Septic Tank Care During Power Outages

With the severe storms we've been having and more on the way, power outages are a concern for homeowners with wells and certain onsite sewage systems. In the instance of power outages, you need to become "water wise" as pump systems are dependent on electricity to move liquid sewage from the septic tank out into a drain field.

If you continue to use water by taking long showers, doing laundry and running water excessively, the septic tank will continue to fill. Since the power is out though, the sewage water that is filling the septic tank is not getting pumped out and this could potentially cause the septic tank to become too full and this raw sewage could back up into your home. Big problem!

There are several ways to be "water wise" during a power outage. First and foremost, if your home is dependent on well water, it is important to keep sufficient potable water on hand for drinking and cooking. Toilets can be flushed by pouring a bucketful of water directly into the toilet bowl and holding down the flush handle. Take very quick showers, do not do laundry, and do not keep water running while you brush your teeth.

Most onsite sewage systems with a pump should have 100-200 gallons storage capacity above the high level alarm. Exceeding this storage capacity could cause the pump chamber to overflow, spilling raw sewage on the ground. Again, use water sparingly.

If your septic system has a pump, what you do next depends if the pump is "on demand" or if it has a "timer." The most common kind of pump systems is an "on demand" system. This means that the pump cycle begins whenever the waste water volume reaches a certain level in the septic tank and the liquid sewage is automatically pumped out into a drain field.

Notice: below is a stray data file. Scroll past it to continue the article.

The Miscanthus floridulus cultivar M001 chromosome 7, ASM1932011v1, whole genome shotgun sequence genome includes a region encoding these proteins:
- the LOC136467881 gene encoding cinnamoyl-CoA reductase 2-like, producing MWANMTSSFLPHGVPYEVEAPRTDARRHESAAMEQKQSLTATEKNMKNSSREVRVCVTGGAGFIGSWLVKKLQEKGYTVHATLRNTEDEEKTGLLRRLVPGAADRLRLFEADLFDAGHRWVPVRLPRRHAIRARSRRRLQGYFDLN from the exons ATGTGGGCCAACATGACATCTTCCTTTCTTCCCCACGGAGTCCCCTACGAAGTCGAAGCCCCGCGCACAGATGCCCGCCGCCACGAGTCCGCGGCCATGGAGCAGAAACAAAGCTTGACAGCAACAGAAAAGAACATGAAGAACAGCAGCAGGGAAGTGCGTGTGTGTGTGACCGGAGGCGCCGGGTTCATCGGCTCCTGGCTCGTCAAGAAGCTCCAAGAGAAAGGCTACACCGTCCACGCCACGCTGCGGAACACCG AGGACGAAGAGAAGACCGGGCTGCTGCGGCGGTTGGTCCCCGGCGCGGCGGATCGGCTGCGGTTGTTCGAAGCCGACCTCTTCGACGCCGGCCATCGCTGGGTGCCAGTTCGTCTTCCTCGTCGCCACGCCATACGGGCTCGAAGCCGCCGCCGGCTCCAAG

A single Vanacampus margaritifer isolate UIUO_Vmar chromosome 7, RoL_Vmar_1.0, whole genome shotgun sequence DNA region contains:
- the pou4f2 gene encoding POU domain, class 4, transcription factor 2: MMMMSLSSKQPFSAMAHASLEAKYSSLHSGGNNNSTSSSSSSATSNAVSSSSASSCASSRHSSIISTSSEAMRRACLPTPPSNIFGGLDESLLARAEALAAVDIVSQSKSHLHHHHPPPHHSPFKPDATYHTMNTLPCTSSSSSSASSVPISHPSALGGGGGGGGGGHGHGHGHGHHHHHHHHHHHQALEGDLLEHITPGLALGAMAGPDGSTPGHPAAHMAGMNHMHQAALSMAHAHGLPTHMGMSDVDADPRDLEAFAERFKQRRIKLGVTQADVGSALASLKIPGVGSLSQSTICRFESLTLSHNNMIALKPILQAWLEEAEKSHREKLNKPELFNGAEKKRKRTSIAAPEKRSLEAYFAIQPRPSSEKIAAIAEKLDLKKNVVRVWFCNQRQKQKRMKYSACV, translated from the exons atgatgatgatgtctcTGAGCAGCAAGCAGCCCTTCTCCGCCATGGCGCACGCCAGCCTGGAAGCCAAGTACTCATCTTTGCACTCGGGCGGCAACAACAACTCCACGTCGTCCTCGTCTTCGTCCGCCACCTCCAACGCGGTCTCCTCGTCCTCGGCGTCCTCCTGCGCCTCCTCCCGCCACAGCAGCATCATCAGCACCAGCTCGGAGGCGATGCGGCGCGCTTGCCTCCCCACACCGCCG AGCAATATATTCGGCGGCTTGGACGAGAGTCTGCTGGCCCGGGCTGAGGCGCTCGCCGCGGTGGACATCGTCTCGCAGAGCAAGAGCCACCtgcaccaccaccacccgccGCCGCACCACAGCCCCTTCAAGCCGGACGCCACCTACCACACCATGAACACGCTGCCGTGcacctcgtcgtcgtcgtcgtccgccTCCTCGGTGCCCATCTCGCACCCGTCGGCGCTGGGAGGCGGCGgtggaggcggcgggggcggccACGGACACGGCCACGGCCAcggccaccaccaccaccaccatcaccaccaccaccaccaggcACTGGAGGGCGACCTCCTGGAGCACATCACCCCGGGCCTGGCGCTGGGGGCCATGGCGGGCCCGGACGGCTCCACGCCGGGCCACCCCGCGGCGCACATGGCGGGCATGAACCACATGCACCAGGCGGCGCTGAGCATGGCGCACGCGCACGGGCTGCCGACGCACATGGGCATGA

When there is a power outage however, the sewage is not being pumped out and the tank will collect the waste water and will only release it upon the power being restored. One problem that can arise with this is that once the power is turned back on and the sewage is released all at once, the drain field may become too full and cause problems. In the case of a prolonged power outage there is a way to prevent this.

While the power is out, turn the circuit to the pump off. When the power is finally restored, turn the pump on for 2 minutes and then off again for 4-6 hours. Repeat this process until the tank is empty. During the 2 minutes that it is on, you are letting the sewage out in controlled increments so as to not inundate the drain field all at once.

The other pump system is much simpler. Timer controlled pumps regulates the number of times the pump drains into a drain field over a 24 hour period. Once power is restored the timer system will eventually get itself back on track but by continuing to conserve water, you can help your timer system get back on track.

Power outages are problematic enough. Between figuring out ways to keep warm, keep food fresh and not go crazy with boredom from no internet or T.V. the last thing you need is a problem with your septic system. Luckily, there are ways to prevent septic system disasters in cases of prolonged black outs. By conserving water and using these suggestions, you can worry about one less thing while you wait for your power to be restored!

For help with your septic system, contact FRANC Environmental at 215.443.0650.



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